The People’s Progressive Party (PPP) is seeking a balance of candidates–50% from within the party and 50% from civil society—to contest the local government elections on November 12th, Leader of the Opposition Bharrat Jagdeo says.
“These are people who are known in the area—people of good repute, law-abiding citizens who have done community work, religious leaders, young people in the youth movements—that calibre of people, from the PTA, policing groups etc. They will not be party members but people who have skills and can relate to the community,” he told reporters at a press conference held at his Queenstown office yesterday.
Jagdeo said that in the search of the best candidates, the party has listed 13 criteria that will guide the selection.
Candidates have to state upfront whether they will have time to attend meetings and to volunteer to deal with the issues of the municipalities or neighbourhood democratic councils which they will represent. The party has found, he said, that when it selects candidates who are elected councillors, they do not serve as they should because they do not get a salary and they have to earn a living elsewhere.
Councillors will also have to commit to be trained for the task they will be undertaking as the party also found that once they were elected, councillors did not make the time for training over the last three years. “We want councillors to be well trained,” he said.
Candidates will have to commit to support and defend the positions they campaigned on in the run up to the elections. For example, if they campaigned on the slogan of “No new taxes” and “Greater transparency in revenue collection and expenditure,” he said, “they must subscribe to this” and not change their position on their own soon after they would have been elected.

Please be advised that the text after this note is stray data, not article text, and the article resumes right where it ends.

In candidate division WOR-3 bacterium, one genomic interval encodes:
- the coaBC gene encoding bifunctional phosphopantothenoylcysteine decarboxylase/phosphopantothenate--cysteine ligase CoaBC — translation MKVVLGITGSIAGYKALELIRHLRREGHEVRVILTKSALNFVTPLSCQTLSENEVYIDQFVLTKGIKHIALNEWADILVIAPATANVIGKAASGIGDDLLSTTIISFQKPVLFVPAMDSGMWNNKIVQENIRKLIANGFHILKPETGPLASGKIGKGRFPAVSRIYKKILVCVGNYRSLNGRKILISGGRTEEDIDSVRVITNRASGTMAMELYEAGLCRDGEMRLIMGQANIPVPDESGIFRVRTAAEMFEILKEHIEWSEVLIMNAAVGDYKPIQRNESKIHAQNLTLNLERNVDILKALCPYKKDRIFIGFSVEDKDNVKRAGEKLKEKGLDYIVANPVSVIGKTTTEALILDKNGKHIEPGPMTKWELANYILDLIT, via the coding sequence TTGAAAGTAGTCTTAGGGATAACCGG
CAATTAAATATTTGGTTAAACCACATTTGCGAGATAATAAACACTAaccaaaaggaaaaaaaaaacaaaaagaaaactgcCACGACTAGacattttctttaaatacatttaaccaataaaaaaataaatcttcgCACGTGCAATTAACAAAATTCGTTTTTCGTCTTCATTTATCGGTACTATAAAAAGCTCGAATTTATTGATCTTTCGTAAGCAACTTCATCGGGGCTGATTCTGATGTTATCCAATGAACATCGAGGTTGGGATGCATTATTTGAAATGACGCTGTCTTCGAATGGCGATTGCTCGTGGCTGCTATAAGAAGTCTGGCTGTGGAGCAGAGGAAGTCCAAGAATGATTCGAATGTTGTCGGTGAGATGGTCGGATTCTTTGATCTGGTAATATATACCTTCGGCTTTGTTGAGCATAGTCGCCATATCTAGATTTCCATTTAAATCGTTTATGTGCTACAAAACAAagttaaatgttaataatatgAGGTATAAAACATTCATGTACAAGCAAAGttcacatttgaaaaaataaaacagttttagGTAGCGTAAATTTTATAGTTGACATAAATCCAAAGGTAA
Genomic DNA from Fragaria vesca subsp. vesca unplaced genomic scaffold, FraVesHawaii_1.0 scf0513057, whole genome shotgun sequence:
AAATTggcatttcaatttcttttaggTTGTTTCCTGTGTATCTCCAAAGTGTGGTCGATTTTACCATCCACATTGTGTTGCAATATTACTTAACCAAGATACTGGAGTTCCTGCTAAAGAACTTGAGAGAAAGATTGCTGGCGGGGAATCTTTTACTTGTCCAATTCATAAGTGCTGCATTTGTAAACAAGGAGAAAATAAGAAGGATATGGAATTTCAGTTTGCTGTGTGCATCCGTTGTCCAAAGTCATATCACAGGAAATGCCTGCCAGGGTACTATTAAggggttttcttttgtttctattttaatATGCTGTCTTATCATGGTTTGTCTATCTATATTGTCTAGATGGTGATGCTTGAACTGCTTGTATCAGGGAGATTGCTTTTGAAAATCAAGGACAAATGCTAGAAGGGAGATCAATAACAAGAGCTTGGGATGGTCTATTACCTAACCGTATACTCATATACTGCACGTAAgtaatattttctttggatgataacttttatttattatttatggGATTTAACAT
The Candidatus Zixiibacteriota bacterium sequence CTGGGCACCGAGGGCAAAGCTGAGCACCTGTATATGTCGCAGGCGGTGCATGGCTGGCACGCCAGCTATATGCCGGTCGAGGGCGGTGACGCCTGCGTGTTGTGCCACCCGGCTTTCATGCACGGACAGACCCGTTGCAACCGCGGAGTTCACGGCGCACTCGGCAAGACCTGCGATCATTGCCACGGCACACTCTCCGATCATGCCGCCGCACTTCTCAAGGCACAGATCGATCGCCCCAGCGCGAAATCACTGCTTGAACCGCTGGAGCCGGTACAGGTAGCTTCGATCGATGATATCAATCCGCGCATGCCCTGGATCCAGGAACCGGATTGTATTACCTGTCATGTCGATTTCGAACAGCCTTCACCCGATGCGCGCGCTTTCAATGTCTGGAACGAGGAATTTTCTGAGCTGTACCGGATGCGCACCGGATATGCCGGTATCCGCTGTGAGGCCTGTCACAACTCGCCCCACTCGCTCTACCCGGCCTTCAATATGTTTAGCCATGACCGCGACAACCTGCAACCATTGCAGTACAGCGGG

Two other criteria on which the party is placing emphasis are the ability of the councillors to represent issues and to have good inter personal skills so people can relate and depend on them for representation.
The screening and selection of candidates, Jagdeo said, will be done in the 81 local government areas.
“They will do the screening and selection right at the bottom, then in consultation with the party leadership, we will select the final people. It is better that way because they know the people on the ground rather than Freedom House trying to decide who will be the candidate in Port Kaituma or Mabaruma or one of these areas or even on the coast here,” he explained.
The party had put in place its structures for most of Guyana already, he said. “We are now in the process of preparing for Nomination Day (September 21). Soon you are going to see more specific area campaigns starting,” he noted.
Meanwhile, Jagdeo said that on Monday, a team from the PPP met with Chief Election Officer of the Guyana Elections Commission (GECOM) Keith Lowenfield to find out the exact boundaries of constituencies.
“Nomination day is September 21. We find it unacceptable that until now, we do not have precise boundaries in many of these areas and no process of consultation, which we believe is a basic tenet of good governance, has been embarked upon,” he lamented.
Not willing to get into the details at the time, Jagdeo said, there was a commitment by GECOM to share more with the party. “Once we get that we will make it known in the public,” he said.
However, he said that what the party has heard has given it great cause for concern. First of all, he said, it was told that there was no requirement to consult on the changes, which may see the merger of several large constituencies in areas that the PPP now controls. “In fact I was told there may be two mergers in one of the local government areas of two of the largest constituencies,” he explained, while noting that these constituencies are in the Bush Lot area.
Rather than merging small constituencies, he said, government is merging the largest ones because those are controlled by the PPP. “It is clear gerrymandering,” he charged.
So when President David Granger speaks about good governance from bottom to top to the leaders of the local democratic organs, he added, “They must be thinking in their heads he (Granger) needs to find out what is going on in his own government because the practice on the ground has nothing to do with bottoms-up management or consultation.”
On Minister of Communities Ronald Bulkan’s comments that Central Govern-ment’s interference is a thing of the past, Jagdeo said it was Bulkan who, with the approval of his Cabinet, unilaterally decided that they were going to establish several new local government bodies and change boundaries within existing local government bodies, without consulting any one on the ground or with the parliamentary opposition.